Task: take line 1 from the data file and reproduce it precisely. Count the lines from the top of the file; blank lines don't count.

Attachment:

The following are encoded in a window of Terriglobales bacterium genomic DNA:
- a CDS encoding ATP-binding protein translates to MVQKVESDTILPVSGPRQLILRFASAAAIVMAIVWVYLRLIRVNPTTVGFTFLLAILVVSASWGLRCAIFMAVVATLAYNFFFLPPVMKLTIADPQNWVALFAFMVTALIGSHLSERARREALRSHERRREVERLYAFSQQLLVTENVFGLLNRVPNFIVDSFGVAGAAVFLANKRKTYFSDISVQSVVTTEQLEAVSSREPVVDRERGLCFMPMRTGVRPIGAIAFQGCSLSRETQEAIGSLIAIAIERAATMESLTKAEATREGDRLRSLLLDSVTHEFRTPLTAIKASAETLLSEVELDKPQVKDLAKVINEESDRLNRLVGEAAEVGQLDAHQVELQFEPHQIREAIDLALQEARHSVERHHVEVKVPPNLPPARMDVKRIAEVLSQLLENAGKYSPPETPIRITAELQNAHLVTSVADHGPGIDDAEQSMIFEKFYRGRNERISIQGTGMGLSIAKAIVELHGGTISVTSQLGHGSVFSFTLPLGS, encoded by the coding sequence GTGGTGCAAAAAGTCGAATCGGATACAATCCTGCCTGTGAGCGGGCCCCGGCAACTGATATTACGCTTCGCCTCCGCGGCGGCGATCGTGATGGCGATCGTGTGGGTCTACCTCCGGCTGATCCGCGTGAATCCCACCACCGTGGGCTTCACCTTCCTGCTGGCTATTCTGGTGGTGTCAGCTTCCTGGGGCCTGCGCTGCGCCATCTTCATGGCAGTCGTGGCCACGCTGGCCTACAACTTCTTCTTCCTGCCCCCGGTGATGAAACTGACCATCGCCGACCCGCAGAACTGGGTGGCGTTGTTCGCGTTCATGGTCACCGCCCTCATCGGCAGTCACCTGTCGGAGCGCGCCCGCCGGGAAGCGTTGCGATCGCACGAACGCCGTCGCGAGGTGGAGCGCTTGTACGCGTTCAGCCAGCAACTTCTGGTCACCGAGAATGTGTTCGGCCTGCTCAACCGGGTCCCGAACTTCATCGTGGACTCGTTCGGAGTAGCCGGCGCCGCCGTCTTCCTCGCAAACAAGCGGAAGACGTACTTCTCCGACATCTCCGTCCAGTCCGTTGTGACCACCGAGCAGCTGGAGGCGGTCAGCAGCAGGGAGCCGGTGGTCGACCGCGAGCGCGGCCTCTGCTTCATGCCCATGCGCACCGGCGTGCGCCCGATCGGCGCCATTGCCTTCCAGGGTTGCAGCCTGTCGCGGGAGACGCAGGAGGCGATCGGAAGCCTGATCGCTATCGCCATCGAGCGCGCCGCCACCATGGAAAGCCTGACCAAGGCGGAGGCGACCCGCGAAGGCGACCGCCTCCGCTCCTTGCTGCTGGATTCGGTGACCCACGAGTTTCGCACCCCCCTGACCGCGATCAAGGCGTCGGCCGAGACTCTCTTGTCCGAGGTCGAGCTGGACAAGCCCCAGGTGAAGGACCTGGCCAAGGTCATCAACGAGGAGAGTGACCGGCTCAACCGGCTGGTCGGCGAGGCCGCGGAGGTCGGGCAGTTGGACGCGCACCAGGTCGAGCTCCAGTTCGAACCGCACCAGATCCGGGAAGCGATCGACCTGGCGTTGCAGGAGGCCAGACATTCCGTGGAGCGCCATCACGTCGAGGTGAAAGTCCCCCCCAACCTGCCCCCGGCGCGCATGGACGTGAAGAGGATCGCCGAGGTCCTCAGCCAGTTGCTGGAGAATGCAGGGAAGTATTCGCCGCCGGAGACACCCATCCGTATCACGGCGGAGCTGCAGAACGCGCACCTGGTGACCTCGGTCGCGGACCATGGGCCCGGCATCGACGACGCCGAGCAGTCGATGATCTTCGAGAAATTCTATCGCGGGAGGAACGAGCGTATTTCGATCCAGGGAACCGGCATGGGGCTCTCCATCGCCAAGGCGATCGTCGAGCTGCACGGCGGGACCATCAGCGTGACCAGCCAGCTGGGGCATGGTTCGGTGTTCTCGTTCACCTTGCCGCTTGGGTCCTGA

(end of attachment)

The following are encoded in a window of Terriglobales bacterium genomic DNA: